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Service paramount in tough times, says Genpro exec

by Tim Linden | January 16, 2011
A difficult economy is still the order of the day. As such, Robert Goldstein, president and owner of Genpro Inc., said that it is of the utmost importance that the company excels in the service that it provides.

"The good news is that people have to eat, but the bad news is that everyone wants more for less," Mr. Goldstein said of current economic conditions. To survive in such difficult times, he stated, "You have to provide great service and market that service to your customers."

Genpro was founded in 1989 by Mr. Goldstein, who comes from several generations of experience in the transportation industry. Genpro began as a truck brokerage operation with two employees, specializing in the transport of perishable commodities. Today, the firm's corporate office is located in Rutherford, NJ, and there are five regional operating centers across the United States that manage a diverse mix of perishable and non-perishable freight movements for more than 500 customers.

Mr. Goldstein said that a majority of the firm's business is fresh produce but that it also arranges for transportation services in other freight arenas. "We are a national company and service all of the regular shipping areas in the United States," he said.

Speaking to The Produce News in mid-January, Mr. Goldstein said that fuel prices are up, which has resulted in higher freight rates. He also said that there are fewer trucks on the road, which has also contributed to higher freight rates. Relatively speaking, fuel rates were very reasonable in 2010, which allowed freight rates to moderate a bit. That may not be the case in 2011 if fuel costs continue to rise. He said that fuel is about 50 cents more per gallon than it was a year ago and has increased about 15 cents per gallon in the last several weeks.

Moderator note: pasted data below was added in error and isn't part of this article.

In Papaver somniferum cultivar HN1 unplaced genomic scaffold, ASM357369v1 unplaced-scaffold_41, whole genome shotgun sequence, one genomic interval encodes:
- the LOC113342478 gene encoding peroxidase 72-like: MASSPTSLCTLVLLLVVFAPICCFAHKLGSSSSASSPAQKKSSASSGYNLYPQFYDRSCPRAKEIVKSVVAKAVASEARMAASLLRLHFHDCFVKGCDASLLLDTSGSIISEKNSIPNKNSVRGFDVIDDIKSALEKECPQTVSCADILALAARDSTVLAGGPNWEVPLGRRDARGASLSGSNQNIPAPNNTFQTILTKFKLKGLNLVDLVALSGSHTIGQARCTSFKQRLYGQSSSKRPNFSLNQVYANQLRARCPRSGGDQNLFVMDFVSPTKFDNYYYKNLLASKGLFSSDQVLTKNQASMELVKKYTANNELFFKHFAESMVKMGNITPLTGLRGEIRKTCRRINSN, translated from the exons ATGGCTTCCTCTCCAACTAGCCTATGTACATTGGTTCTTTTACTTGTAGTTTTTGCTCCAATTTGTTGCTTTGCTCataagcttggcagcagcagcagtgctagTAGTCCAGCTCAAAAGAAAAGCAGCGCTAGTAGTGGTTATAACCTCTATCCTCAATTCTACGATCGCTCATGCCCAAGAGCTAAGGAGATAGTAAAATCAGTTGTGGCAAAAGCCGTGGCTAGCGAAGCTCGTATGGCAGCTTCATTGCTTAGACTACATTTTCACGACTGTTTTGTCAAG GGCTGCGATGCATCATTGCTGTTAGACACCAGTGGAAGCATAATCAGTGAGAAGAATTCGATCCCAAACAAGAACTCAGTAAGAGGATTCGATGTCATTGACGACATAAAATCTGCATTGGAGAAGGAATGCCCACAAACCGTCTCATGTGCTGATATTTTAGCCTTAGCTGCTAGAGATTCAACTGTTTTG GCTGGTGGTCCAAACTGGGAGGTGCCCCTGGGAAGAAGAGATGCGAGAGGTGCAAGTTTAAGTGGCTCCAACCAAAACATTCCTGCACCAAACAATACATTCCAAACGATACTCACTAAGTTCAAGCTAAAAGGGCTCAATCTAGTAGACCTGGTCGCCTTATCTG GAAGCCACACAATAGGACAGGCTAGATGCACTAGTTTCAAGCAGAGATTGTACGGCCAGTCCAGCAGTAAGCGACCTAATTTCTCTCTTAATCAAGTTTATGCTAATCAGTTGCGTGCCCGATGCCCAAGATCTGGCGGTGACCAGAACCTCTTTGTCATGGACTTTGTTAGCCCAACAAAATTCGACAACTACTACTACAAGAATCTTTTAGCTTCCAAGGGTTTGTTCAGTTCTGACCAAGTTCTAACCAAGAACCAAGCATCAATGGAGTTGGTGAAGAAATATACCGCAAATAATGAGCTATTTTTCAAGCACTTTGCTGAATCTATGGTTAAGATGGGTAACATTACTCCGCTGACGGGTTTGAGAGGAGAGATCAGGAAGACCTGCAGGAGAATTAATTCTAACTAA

"Fuel price volatility definitely leads to freight rate fluctuations," he said. "We've had a lot of volatility over the last three years, and if fuel prices continue to rise, you'll see higher rates."

Mr. Goldstein said that there continues to be increasing interest in other forms of transportation such as rail cars and intermodal, but for the fresh produce industry, trucks are still king. "There is some diversification going on which can cost us [truck providers] some market share, but we offer a service that rail can't offer, such as just-in-time deliveries."

While Mr. Goldstein expects no major issues to surface in the truck transportation business in 2011, he said that the perishable trucking industry continues to have a great deal of turnover. "That just seems to be part of the business. For a lot of different reasons, there is a lot of turnover. One reason is that in produce we deal with a lot of truck providers that are very small. So we constantly have drivers that leave this industry, but we also have people looking at the financial situation [relatively good rates] and decide to come into this end of the business."

He added that the industry is cyclical which makes it difficult to do business, but it also gives his company the opportunity to offer great service and rise above its competitors.